A jump-off is a balance of speed and carefulness. The faster you go, the more likely your horse is to knock down a pole, earning penalty points. The more careful you are, the more likely you are to finish in the pastels. This was obvious to me. I had not realized that it applied to other disciplines, for example, to a saddle seat academy class.
In my lessons, I can get the slow, collected, “tea cup” canter fairly reliably. It’s the same canter one uses to rollback for a jump. In shows, I was hesitant to press for it. One has to, in broad terms, heave the front end while motivating the hind end. As I pranced around attempting to impress the judge, I had been reluctant to sufficiently heave on the front. If I misjudged and heaved too hard, the horse might downshift into a trot.
After placing last & second-to-last on day one of Nationals, I had nothing to lose. So, Sam lost the canter. What where they going to do, give me last? I rode in the class as I did in a lesson. I worked on elevating and gathering at the trot – to the extent Sam & I are capable. I insisted on cantering slowly but powerfully. Ditto. I still placed second-to-last, but with a huge personal improvement in understanding what was needful. This helped me to big fluffies on day three. [Show Report]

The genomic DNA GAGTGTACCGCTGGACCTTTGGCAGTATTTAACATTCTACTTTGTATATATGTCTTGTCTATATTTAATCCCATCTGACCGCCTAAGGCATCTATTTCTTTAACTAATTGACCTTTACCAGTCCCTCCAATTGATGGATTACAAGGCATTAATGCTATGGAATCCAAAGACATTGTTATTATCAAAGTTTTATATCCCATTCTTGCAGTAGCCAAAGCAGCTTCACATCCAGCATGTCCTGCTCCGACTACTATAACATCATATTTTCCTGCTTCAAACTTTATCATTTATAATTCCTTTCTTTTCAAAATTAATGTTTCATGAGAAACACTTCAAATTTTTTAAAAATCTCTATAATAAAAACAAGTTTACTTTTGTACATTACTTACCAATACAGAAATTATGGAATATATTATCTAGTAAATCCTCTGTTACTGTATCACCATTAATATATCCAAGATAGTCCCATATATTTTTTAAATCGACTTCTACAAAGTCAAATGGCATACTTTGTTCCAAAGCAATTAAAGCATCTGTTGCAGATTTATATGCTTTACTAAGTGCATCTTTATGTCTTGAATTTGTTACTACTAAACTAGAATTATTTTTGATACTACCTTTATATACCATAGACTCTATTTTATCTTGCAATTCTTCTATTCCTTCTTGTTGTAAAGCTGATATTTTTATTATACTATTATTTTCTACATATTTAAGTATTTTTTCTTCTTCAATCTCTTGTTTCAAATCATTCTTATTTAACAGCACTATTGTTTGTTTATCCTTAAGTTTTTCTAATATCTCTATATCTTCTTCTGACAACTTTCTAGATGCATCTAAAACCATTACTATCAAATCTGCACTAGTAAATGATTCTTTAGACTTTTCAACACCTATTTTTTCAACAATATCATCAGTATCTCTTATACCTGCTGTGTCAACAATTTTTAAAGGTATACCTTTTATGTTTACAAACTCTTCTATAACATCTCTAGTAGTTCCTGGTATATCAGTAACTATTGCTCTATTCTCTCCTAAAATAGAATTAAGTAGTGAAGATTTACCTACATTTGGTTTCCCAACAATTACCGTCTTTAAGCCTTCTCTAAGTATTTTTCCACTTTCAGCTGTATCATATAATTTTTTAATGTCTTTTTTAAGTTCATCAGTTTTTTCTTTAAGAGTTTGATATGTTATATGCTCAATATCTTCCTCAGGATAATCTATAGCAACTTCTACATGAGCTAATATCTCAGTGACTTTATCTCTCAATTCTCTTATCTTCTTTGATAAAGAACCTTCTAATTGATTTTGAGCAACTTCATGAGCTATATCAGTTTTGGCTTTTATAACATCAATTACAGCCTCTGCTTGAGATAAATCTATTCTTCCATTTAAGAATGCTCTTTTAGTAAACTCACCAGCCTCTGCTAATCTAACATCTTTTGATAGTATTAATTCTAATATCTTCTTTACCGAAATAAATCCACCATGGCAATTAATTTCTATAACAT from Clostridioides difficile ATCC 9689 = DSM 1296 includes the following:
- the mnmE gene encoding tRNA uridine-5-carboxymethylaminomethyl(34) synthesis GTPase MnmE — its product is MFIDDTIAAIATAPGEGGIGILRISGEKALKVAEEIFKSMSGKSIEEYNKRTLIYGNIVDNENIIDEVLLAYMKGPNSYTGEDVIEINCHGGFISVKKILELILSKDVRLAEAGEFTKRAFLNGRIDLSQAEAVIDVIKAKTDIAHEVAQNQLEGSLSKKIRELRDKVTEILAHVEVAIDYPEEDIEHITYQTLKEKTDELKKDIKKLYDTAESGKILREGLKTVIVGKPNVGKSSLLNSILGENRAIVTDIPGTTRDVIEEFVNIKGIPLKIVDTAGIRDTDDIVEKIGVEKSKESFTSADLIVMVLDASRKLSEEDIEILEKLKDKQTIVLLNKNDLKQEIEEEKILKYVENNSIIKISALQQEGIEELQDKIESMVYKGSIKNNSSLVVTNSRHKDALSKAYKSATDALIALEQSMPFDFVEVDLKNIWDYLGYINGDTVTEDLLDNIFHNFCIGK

You can place if you compete. You can only win if you are willing to lose.
4 thoughts on “Lessons From Nationals: Going For the Win”
Alright, technically I placed rather than won. But going from 7th (last) to 2nd (Reserve Champion) has to count as some sort of victory.
Way to go!! Speaking of jump-offs, I still remember you and Tory in the power-and-speed classes…..
I know very little about saddle seat. What’s an academy class?
Academy is a division for lesson students on lesson horses. This way one can show without buying the entire outfit or fancy horse. Classes are divided by age and by walk/trot or walk/trot/canter. Also driving.
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